Students learn origins of food, explore ag-related topics
POLSON – Joey Fulwiler, fourth grader, looked into an observation box full of bees moving about. He put his ear close to the clear partition and listened.
“I heard their wings buzzing,” he said. “They sound cool.”
Joey was participating in the annual Fourth Grade Ag Days on Friday at the Polson Fairgrounds with students from his Ronan elementary class and many others.
The students toured 13 stations during the two-day Lake County Conservation District event to learn about the many aspects of agriculture. Heidi Fleury, Conservation Coordinator, said about 350 students attended from schools including Ronan, Pablo, Polson, Valley Christian, Valley View and Dayton. Among other things, students learned that wool comes from sheep and that cereal and many foods start out as grain.
Volunteer Chuck Lewis brought bees to the event in an effort to educate students about the necessary work the little creatures do. “They are pollinators,” Lewis said. “Without them, you would have things like tomato plants but no tomatoes.”
Lewis does another project with bees aside from the event that he calls Plan Bee. He teaches military veterans how to raise honeybees and take care of a wooden hive. He explained that the bees help keep the veterans focused on a task while working through post-traumatic stress disorder.
He said people can help support the bee population by providing them with a habitat full of wildflowers. The conservation district has a seed program available for anyone who is interested.
Jane Clapp sat on the back of a horse in a corral and talked to the kids about basic horse training with assistance from Frank Galiardo. He handed her a giant teddy bear to demonstrate how the horse might react to a calf being put on its back, and the horse reacted perfectly by standing still.
“This is how we produce well-trained ranch horses,” Galiardo said. “We think it’s important kids learn about horses and ranch life. They don’t get to do that as much anymore.”
Clapp finished with one group of students and took a few moments to explain that she has participated in the event for the past 11 years, although it used to be held on a ranch. It was moved to the fair grounds for convenience. “This is the fourth or fifth year it’s been out here,” she said.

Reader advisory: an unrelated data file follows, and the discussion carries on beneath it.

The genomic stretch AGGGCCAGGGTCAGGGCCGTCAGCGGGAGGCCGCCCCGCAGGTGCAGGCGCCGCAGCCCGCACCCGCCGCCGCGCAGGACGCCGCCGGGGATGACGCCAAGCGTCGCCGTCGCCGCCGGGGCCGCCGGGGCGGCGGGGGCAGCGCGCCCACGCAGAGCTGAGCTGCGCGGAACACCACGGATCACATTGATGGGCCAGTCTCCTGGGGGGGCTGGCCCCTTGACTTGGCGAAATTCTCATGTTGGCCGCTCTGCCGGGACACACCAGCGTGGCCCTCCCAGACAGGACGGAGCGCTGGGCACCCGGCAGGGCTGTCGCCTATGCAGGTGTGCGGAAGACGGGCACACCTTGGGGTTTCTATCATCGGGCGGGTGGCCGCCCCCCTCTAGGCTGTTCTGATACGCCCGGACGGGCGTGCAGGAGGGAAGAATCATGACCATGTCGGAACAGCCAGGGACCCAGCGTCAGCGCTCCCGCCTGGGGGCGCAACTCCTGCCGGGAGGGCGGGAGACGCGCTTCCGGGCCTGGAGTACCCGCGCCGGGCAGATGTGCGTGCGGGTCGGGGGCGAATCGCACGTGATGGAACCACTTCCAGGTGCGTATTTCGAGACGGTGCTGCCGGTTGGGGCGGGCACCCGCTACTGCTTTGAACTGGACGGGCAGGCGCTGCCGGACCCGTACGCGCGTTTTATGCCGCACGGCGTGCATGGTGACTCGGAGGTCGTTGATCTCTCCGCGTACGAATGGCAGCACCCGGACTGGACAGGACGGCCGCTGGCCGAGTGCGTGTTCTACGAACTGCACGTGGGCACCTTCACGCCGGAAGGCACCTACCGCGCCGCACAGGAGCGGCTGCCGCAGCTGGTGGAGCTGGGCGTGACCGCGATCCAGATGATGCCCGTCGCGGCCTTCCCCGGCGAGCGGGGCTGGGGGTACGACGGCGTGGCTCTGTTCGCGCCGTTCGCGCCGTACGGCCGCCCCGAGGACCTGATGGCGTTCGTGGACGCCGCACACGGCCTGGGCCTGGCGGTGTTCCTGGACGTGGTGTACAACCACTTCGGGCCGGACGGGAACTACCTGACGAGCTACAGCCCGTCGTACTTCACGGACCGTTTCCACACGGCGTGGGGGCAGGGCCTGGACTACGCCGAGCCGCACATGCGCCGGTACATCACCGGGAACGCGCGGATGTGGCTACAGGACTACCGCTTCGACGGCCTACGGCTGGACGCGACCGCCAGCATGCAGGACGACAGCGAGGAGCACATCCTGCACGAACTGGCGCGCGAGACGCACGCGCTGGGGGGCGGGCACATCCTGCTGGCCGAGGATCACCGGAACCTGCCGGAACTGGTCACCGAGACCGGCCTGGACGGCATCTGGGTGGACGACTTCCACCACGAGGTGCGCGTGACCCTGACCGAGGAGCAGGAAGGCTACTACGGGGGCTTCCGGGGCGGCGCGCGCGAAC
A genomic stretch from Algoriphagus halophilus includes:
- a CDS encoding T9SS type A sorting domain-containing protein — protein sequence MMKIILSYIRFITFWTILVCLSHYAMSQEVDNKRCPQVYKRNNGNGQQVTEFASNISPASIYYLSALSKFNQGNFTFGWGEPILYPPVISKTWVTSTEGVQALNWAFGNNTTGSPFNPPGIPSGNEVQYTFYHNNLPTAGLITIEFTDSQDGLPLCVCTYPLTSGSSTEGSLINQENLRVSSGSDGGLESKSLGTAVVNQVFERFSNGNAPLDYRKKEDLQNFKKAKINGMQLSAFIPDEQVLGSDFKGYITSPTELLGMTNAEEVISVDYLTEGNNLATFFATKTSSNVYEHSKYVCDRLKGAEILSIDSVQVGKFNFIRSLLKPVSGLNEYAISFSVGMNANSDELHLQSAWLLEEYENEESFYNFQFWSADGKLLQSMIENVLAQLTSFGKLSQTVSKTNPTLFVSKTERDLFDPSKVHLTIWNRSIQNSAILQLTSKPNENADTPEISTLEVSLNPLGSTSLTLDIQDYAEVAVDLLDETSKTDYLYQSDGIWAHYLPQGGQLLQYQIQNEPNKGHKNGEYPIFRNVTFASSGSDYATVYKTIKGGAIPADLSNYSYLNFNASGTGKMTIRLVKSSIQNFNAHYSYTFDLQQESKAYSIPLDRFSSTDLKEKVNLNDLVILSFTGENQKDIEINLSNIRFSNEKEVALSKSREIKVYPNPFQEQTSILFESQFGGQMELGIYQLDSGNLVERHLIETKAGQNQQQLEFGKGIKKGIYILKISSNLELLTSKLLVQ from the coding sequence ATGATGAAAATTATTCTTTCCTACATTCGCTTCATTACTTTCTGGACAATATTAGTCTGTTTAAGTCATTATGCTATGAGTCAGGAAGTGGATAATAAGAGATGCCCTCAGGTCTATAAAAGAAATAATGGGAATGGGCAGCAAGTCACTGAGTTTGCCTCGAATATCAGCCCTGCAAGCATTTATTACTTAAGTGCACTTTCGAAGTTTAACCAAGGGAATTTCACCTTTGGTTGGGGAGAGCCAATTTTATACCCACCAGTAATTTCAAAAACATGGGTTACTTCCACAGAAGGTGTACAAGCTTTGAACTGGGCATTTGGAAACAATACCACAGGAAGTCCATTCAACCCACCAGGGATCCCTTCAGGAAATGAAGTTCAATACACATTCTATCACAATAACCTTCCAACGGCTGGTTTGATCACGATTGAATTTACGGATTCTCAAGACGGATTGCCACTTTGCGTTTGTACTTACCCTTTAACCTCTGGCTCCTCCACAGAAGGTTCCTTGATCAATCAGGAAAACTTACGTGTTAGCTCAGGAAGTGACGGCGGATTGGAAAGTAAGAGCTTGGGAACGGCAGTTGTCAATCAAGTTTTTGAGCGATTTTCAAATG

Susan Lake of Lake Farms talked to the students about local potato production. She said science and technology help farmers feed the world everyday. “Better technology has allowed us to improve and produce more crops with less space,” she said.
She added that a small fraction of the soil in the world actually grows food after considering what is covered with water, desert, mountains, swamps and rocks, so taking care of the soil is very important.
Chickens were in the barn clucking as 11-year-old Lina Sturman taught the students about 72 different breeds. “That isn’t even all of them,” she said. Her favorite is the one with the 28-foot long tail. She said she likes sharing information with people and helping them learn about where their eggs come from.
Polson Rural Fire Department volunteers were at another station to talk to the students about rural fires that can occur on open farmland and other wildland areas.
“Most of the fires around here happen from July to August,” said Jack Clapp, department chief. After going through a list of causes from campfires to matches, it was determined that lightning is the cause of most local fires.
Clapp offered a bit of encouragement for kids thinking they’ll never need the math skills they are learning in school. He said firefighters use math all the time. He gave them an example: if a fire truck carries 500 gallons of water and the hose sprays 30 gallons a minute, how long will it take for the truck to run out of water? The answer was important to know so a firefighter wasn’t left standing in front of a blazing fire without any water.
After a bit of head scratching and problem analysis, it was determined that the water would last for about 16 and a half minutes, and if it was a big fire, the chief better get someone to bring in more water with another truck.
With the math puzzle complete, students quickly lined up to get a chance to try spraying the fire hose with help from volunteer firefighter Jeff Veach. Firefighter Carol Swope was on hand to help with the station as well.
While students sprayed water, another small group was riding on a trailer, pulled by a tractor driven by Curt Rosman. Sigurd Jensen was on the trailer talking to the kids about invasive weeds like whitetop and pointing out an osprey nest. The team is with the conservation district. They said they hope to be back next year to share more information with another group of fourth graders before the tractor pulled away from the loading zone to loop around the fairgrounds.